FOR IMMEDIATE RELEASE:
August 23, 2021

MEDIA CONTACT:
Eric Abel, President
Bellewood Farms & Distillery
eric@bellewoodfarms.com
(818) 633-2465

U-pick Educational Opportunities Being Offered at Bellewood Farms

Families can pick their own tasty and healthy apples and save money doing so while their children learn about local agriculture this fall at Whatcom County’s Bellewood Farms & Distillery.

Beginning Wednesday, Sept. 1 through Oct. 20, the public can choose from 22 varieties of apples at the 62-acre Bellewood Farms. U-pick hours are 10 a.m. to 5 p.m. Wednesday through Sunday. Bellewood Farms is located at 6140 Guide Meridian, only 7 miles away from Bellingham, Ferndale and Lynden.

“People want to know where their food comes from and how things grow,” said Eric Abel, president of Bellewood Farms. “The free apple bin train ride through the orchard and farm can be enjoyed whether you’re picking apples or not. When children go through our free corn maze, they’ll see signs with answers to agriculture questions and will receive a prize when they return with the answers.”

Schools, co-ops and homeschool families are welcome to bring children, Abel said. Culinary enthusiasts can learn about apple varieties that are best suited for baking, sauces, storing and snacking.

“Besides the apples available at the farm, we deliver approximately 1.7 million pounds of apples to local grocery stores,” Abel said. “Honeycrisp is our most popular variety, but we have a farm favorite called Tsugaru that will be available Sept. 1. It’s a sweet Japanese variety with almost no tartness, great for desserts and snacking.”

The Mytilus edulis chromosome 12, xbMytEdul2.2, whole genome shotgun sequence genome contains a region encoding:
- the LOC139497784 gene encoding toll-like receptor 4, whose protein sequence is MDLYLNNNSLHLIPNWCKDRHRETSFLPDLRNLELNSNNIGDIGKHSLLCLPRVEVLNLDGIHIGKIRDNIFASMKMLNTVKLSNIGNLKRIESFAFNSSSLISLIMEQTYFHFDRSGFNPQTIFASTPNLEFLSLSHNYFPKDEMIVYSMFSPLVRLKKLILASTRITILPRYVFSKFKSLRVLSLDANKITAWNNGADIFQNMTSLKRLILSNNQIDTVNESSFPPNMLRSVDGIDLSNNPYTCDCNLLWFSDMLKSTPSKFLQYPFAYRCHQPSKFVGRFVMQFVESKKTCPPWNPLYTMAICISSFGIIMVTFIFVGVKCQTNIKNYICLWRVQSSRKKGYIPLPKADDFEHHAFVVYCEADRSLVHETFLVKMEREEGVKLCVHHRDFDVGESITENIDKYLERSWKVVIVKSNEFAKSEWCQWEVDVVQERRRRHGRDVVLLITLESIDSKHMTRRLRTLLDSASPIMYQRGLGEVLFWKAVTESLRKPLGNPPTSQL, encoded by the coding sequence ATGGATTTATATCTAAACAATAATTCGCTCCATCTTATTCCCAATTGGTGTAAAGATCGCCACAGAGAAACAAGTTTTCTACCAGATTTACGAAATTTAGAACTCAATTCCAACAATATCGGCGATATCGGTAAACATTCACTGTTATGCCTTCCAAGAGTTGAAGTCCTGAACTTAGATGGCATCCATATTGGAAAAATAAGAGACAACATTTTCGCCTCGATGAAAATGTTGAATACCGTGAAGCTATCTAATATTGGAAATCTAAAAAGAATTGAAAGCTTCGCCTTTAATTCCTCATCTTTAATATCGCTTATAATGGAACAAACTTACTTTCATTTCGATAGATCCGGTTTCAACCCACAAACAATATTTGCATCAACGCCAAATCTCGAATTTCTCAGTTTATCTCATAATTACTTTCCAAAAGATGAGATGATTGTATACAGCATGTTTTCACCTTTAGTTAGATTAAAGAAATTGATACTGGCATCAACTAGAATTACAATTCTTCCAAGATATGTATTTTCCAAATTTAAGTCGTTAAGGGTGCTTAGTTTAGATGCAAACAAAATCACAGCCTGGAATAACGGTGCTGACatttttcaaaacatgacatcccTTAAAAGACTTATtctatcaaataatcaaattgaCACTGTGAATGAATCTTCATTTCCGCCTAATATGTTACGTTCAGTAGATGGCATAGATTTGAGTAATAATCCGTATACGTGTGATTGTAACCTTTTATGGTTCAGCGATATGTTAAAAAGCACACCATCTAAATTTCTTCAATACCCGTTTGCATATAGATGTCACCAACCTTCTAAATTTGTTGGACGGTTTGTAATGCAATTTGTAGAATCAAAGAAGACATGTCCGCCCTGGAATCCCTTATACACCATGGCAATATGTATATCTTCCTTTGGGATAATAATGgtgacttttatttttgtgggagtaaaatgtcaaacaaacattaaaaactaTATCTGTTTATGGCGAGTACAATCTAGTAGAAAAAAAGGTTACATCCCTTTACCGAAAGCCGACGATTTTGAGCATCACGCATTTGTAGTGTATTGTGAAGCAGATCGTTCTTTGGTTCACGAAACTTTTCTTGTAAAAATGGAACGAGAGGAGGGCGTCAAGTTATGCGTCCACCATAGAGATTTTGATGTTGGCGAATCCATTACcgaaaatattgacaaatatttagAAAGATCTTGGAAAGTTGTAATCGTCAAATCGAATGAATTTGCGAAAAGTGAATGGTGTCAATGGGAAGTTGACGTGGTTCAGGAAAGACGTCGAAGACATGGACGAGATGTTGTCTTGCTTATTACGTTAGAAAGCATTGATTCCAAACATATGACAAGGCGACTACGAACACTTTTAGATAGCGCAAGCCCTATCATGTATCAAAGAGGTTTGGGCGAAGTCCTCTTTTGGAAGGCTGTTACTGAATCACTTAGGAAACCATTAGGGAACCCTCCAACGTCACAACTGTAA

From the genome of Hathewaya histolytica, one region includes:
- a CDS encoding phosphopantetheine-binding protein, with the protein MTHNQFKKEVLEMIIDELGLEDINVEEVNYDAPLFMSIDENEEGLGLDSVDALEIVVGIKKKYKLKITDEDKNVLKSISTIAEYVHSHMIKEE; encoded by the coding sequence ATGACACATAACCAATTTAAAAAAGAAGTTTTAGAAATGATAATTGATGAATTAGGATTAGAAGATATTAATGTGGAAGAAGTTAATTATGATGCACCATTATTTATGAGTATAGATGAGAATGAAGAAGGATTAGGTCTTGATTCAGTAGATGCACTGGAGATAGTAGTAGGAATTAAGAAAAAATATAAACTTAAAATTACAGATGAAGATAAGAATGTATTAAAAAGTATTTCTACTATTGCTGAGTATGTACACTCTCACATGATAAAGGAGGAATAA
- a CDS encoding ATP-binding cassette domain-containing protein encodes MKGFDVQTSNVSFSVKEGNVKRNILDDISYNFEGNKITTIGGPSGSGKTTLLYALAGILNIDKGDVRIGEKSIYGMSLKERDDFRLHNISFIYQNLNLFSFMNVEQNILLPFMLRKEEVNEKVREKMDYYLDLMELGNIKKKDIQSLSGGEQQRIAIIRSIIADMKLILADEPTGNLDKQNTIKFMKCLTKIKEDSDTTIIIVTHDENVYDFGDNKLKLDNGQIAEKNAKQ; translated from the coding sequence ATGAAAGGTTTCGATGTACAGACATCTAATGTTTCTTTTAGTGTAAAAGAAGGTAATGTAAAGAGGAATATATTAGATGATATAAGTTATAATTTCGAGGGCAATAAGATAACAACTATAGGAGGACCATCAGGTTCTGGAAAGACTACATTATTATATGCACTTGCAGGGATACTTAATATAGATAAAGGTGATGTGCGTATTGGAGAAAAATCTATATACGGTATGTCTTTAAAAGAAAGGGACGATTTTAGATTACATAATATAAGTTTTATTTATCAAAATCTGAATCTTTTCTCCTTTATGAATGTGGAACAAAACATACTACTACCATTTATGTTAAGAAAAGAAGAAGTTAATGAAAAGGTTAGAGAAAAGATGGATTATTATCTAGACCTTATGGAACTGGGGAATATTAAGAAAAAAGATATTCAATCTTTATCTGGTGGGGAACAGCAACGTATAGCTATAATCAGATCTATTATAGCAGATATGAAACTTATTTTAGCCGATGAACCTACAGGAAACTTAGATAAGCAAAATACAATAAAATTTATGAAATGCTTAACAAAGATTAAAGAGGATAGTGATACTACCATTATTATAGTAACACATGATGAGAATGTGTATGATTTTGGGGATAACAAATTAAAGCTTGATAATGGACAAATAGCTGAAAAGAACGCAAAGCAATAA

Cider donuts and kettle corn will be available during weekends through Oct. 31 and a field full of pumpkins for sale will be open Oct. 1. COVID-19 recommendations will be followed. Bellewood Farms also includes a pear orchard, a market and gift shop, café, bakery, and distillery. For more information, call (360) 318-7720 or visit www.bellewoodfarms.com.

        We acknowledge that Whatcom County is located on the unceded territory of the Coast Salish Peoples. They cared for the lands that included what we’d call the Puget Sound region, Vancouver Island and British Columbia since time immemorial. This gives us the great obligation and opportunity to learn how to care for our surrounding areas and all the natural and human resources we require to live. We express our deepest respect and gratitude for our indigenous neighbors, the Lummi Nation and Nooksack Tribe, for their enduring care and protection of our shared lands and waterways.
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